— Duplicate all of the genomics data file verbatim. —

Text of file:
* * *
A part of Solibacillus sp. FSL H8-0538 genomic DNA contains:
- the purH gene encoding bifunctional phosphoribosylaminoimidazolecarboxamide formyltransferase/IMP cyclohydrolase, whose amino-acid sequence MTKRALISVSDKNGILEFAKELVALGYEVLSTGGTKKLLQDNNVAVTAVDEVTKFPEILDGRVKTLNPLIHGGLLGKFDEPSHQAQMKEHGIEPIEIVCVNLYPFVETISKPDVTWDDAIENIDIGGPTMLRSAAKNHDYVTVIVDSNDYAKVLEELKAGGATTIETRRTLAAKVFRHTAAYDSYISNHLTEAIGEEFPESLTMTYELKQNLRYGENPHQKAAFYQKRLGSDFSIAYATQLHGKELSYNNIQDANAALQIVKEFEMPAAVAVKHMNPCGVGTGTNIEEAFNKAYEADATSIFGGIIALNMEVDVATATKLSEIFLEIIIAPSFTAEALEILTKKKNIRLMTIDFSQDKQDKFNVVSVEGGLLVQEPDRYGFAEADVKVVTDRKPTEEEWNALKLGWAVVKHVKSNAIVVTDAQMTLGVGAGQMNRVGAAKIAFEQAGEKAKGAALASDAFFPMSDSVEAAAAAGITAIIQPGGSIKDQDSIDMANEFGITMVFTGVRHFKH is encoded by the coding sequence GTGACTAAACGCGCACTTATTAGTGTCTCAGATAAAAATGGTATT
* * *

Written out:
A part of Solibacillus sp. FSL H8-0538 genomic DNA contains:
- the purH gene encoding bifunctional phosphoribosylaminoimidazolecarboxamide formyltransferase/IMP cyclohydrolase, whose amino-acid sequence MTKRALISVSDKNGILEFAKELVALGYEVLSTGGTKKLLQDNNVAVTAVDEVTKFPEILDGRVKTLNPLIHGGLLGKFDEPSHQAQMKEHGIEPIEIVCVNLYPFVETISKPDVTWDDAIENIDIGGPTMLRSAAKNHDYVTVIVDSNDYAKVLEELKAGGATTIETRRTLAAKVFRHTAAYDSYISNHLTEAIGEEFPESLTMTYELKQNLRYGENPHQKAAFYQKRLGSDFSIAYATQLHGKELSYNNIQDANAALQIVKEFEMPAAVAVKHMNPCGVGTGTNIEEAFNKAYEADATSIFGGIIALNMEVDVATATKLSEIFLEIIIAPSFTAEALEILTKKKNIRLMTIDFSQDKQDKFNVVSVEGGLLVQEPDRYGFAEADVKVVTDRKPTEEEWNALKLGWAVVKHVKSNAIVVTDAQMTLGVGAGQMNRVGAAKIAFEQAGEKAKGAALASDAFFPMSDSVEAAAAAGITAIIQPGGSIKDQDSIDMANEFGITMVFTGVRHFKH is encoded by the coding sequence GTGACTAAACGCGCACTTATTAGTGTCTCAGATAAAAATGGTATT